One story about Rabbi Mordechai stands out among the many. There was a homeless man who used to come to their Jerusalem apartment every week. He was extremely needy since he had lost his house. Rabbi Mordechai, who had no room left in his apartment, agreed to let this poor homeless man sleep in his (Rabbi Mordechai’s) car every night until he was able to get back on his feet! Eventually, he just gave the man his car for good.
The incredible kindness they have shown to thousands of people is unreal. The amount of dedication they have put in is something that has to be seen to be believed.
“Let us be kinder to one another.”
- Because I’m a man, when the car isn’t running very well, I will pop the hood and stare at the engine as if I know what I’m looking at. If another man shows up, one of us will say to the other, “I used to be able to fix these things, but now with all these computers and everything, I wouldn’t, know where to start.” We will then drink beer.
- Because I’m a man, when I catch a cold, I need someone to bring me soup and take care of me while I lie in bed and moan. You’re a woman. You never get as sick as I do, so for you this isn’t a problem.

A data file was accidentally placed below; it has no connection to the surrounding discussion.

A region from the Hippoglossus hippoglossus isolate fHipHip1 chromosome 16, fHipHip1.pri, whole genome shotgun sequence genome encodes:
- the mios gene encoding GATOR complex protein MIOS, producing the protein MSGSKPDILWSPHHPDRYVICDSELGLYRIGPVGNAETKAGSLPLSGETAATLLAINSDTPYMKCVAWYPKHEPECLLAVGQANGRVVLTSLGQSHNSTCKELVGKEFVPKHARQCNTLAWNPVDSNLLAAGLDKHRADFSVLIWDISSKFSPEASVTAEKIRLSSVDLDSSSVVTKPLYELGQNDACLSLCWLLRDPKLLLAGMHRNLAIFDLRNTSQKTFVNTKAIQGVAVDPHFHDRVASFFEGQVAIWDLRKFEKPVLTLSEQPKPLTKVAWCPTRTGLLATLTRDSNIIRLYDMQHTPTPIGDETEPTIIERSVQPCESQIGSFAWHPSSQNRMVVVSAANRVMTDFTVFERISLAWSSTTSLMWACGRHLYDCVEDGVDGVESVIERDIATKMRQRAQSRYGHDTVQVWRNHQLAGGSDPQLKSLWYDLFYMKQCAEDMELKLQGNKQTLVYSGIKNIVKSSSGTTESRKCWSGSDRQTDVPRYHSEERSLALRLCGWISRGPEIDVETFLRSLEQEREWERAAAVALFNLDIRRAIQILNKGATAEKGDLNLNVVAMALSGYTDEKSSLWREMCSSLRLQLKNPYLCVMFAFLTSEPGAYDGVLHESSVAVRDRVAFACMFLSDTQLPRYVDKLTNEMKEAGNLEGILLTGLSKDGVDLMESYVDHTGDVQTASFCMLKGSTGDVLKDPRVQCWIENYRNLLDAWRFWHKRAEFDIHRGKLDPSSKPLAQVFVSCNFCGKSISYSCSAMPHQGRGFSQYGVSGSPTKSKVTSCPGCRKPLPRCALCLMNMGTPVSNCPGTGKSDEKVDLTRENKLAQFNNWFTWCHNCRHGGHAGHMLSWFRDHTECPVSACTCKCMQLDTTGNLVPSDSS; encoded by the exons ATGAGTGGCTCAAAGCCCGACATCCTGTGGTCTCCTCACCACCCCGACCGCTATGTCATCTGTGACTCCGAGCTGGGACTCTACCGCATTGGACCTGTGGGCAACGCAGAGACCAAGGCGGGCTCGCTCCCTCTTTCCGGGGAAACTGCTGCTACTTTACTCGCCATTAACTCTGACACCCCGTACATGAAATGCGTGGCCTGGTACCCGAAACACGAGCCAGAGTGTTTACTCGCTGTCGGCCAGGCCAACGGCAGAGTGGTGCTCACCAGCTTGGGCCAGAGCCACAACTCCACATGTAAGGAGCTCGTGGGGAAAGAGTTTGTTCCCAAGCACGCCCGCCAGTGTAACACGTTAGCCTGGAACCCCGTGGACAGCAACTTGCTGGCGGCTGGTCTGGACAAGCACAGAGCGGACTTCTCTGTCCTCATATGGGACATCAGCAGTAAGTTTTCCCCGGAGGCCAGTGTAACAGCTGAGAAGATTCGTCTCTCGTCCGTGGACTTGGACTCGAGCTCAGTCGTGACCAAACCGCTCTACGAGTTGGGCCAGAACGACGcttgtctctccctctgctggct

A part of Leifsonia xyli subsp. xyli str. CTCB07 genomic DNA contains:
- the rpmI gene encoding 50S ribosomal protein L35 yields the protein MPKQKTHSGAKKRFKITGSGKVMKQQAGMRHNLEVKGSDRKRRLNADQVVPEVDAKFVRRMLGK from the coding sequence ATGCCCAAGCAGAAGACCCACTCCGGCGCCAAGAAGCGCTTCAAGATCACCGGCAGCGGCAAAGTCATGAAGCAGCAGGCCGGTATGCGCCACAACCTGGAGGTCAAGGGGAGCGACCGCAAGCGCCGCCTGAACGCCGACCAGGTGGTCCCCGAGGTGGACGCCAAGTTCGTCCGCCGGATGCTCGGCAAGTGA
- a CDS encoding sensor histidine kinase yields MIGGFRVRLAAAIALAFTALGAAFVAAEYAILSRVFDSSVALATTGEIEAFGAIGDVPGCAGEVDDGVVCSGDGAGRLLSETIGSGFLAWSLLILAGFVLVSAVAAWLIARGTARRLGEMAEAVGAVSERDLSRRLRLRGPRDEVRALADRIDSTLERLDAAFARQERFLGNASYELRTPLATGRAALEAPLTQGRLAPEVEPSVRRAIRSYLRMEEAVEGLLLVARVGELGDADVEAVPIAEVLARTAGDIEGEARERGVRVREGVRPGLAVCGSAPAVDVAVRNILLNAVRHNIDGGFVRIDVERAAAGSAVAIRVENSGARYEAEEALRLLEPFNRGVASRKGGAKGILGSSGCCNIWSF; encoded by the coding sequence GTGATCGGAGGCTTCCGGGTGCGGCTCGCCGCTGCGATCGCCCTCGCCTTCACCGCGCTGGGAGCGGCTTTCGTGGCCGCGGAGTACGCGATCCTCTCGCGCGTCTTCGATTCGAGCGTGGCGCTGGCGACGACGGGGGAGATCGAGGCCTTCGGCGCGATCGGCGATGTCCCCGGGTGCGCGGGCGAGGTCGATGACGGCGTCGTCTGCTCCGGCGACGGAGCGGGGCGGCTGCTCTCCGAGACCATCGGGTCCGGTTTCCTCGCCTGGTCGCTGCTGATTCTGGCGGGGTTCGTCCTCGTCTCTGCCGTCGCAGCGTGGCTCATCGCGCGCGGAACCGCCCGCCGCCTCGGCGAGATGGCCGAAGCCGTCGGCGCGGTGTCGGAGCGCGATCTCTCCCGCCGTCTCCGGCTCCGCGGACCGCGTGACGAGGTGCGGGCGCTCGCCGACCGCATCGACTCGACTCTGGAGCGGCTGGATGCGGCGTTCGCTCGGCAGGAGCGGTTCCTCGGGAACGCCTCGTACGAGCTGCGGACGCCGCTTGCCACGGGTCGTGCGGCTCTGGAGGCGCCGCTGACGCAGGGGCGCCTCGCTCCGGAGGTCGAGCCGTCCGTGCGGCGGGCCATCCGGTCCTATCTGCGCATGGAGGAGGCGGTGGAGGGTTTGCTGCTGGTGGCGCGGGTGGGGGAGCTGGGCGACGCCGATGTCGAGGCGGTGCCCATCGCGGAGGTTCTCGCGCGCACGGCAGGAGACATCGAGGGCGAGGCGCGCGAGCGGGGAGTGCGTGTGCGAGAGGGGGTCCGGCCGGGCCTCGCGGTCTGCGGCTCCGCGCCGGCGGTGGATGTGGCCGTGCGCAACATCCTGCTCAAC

- Because I’m a man, I can be relied upon to purchase basic groceries at the store, like milk or bread. I cannot be expected to find exotic items like “cumin” or “tofu.” For all I know, these are the same thing. And never, under any circumstances, expect me to pick up anything for which “feminine hygiene product” is a euphemism.
- Because I’m a man, when one of our appliances stops working, I will insist on taking it apart, despite evidence that this will just cost me twice as, much once the repair person gets here and has to put it back together.
- Because I’m a man, I must hold the television remote control in my hand while I watch TV. If the thing has been misplaced, I may miss a whole show looking for it (though one time I was able to survive by holding a calculator).
- Because I’m a man, you don’t have to ask me if I liked the movie. Chances are, if you’re crying at the end of it, I didn’t.
- Because I’m a man, and this is, after all, the year 2015, I will share equally in the housework. You just do the laundry, the cooking, the gardening, the cleaning, the vacuuming, and the dishes, and I’ll do the rest.